How about how not to hold a gun to shoot it. In this image from the popular TV series The Walking Dead notice the character’s support hand. He’s holding a supposedly sharp knife while supporting his rifle at the same time. Not a good idea even if you are worried about stabbing zombies
Then, if you can get passed that, look at how he’s trying to look through the sights. It actually looks painful. Wait, did I say sights? I should have said “sight.” To top it off, the rifle appears to be missing the rear sight. Shotgunning an AR is a new one for me, but I guess during a zombie apocalypse, anything is possible. They really should direct the performers better. The sad truth is that most of the people who work in the industry no longer know anything about firearms.
Fun With Lasers
In a scene from, Captain America, The Winter Soldier we see agent Jasper Sitwell taking a phone call that informs him that he has just been targeted by a sniper and he looks down to see a red dot visible on his tie. To begin with, red lasers are not very visible in bright daylight so, this scene is another bit of movie magic that is effective but not possible in real life.
Lasers are quite useful to acquire targets quickly at short range, in low light conditions, because the user looks at the target and places the dot on it without having to align the weapon’s iron sights.
However, laser sights are not useful or used for long-range shooting due to the following reasons:
1. The primary goal of any shooter is to stay hidden. If you used a laser like the ones shown in the images, everyone would know where you are. They could just follow the laser beam back to the source.
2. Pointing out the dot would also allow the target to know that he or she is being targeted. In that case, they could take evasive action.
3. Laser light travels in a straight line, but bullets don’t. A laser sight completely ignores the effects of drop, deflection, etc. This is why riflemen have to make adjustments for elevation and windage.
4. The dot gets larger the farther it travels and though it appears as a dot to the shooter at 400 yards it covers many feet rather than fractions of an inch.
For these reasons, the scenes with snipers using lasers are highly questionable. They do look pretty cool on the screen though. I hope this helps to clear up some of what Hollywood does to stretch the bounds of reality when telling their stories, or just gives you a laugh and the encouragement to post a few Hollywood gun fallacies of your own.
You mean you CAN’T Duke’s of Hazzard it with a compound bow with explosives on the end of an arrow and not ruin bow. What’s wrong with you?! 😆 Hell, it’s all I can do to draw mine with a 45lb draw weight and normal arrows. Old shoulder ingury with titanium screws holding my shoulder together… it sucks. S*** pisses me off. And you’re super correct about nerves. The brachial, in my CRDT training, a hit with the back of your knuckles to the inside of a person’s arm would make it go numb, yeah… it doesn’t feel nice. Neither does a quick with back of hand hit to the carotid.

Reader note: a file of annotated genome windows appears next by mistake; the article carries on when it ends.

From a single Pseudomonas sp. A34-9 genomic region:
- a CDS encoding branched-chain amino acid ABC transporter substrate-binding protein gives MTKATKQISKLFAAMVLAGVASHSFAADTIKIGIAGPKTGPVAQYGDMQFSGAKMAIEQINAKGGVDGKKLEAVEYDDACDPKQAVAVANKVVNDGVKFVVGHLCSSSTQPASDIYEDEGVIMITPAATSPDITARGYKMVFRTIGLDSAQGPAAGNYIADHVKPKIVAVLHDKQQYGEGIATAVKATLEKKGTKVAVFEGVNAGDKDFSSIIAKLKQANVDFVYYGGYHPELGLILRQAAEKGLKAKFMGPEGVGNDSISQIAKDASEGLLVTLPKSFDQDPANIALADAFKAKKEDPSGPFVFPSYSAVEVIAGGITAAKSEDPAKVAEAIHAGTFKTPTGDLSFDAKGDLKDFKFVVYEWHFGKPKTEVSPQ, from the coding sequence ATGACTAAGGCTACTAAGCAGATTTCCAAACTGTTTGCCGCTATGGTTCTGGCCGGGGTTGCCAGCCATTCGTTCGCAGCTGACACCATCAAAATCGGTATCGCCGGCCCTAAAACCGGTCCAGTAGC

Inturrupts blood flow to brain.
Sorta the same way if you hit common peronial on top of the foot or strike the femeral atery on inside on thigh.
These are hits to disable and meant to do it fast but why do people think you can just get up? Adreanlin for one. I had an AF Lt. Col ortho doc once that griped at me for that crap. He asked why do you ARMY AIRBORNE people want to get up and still go? Because I’m a mechanic for the 101st and my guys need me, I’ve got to make sure their equipment is functional. He was not impressed and told me to shut up while he stretched out the tendons on left finger.
All in all, s*** hurts and it doesn’t feel good, I don’t give two chickens how bad a** you are.
Because I promise, you little snot nosed kids, when you get old the injuries ARE going to hurt.
VN vet. In Nam Rambo and the likes would have lasted 15 seconds or less.
As I have stated before, I was a medic in the Army and then spent more than 30 years working in metropolitan ERs. In that span of almost 40 years, I have seen many GSW and other traumatic injuries that Hollywood cannot portray in a manner that resembles the real thing.
I think number one on my pet peeves list as far as portrayed gunshot wounds (GSWs) is the guy who is shot in the shoulder and is “just winged.” Multiple old westerns, as well as Kevin Costner in “The Bodyguard” come to mind. I have seen multiple people who sustained injuries like that, most of whom died. There are several important structures in that area of the body, like the subclavian arteries and veins and the brachial plexus. It takes almost no time for a person to bleed out when shot there, even if only one vessel is hit. And almost every person I have seen who was shot there dropped a lung (pneumothorax) which filled up with blood from the vessels mentioned above (hemothorax). Those that did not die frequently had severe damage to the brachial plexus, which is the nerve network that innervates the entire upper extremity, resulting in paralysis of that limb. If the joint was hit, the result was devastating damage to that joint, frequently with permanent disability.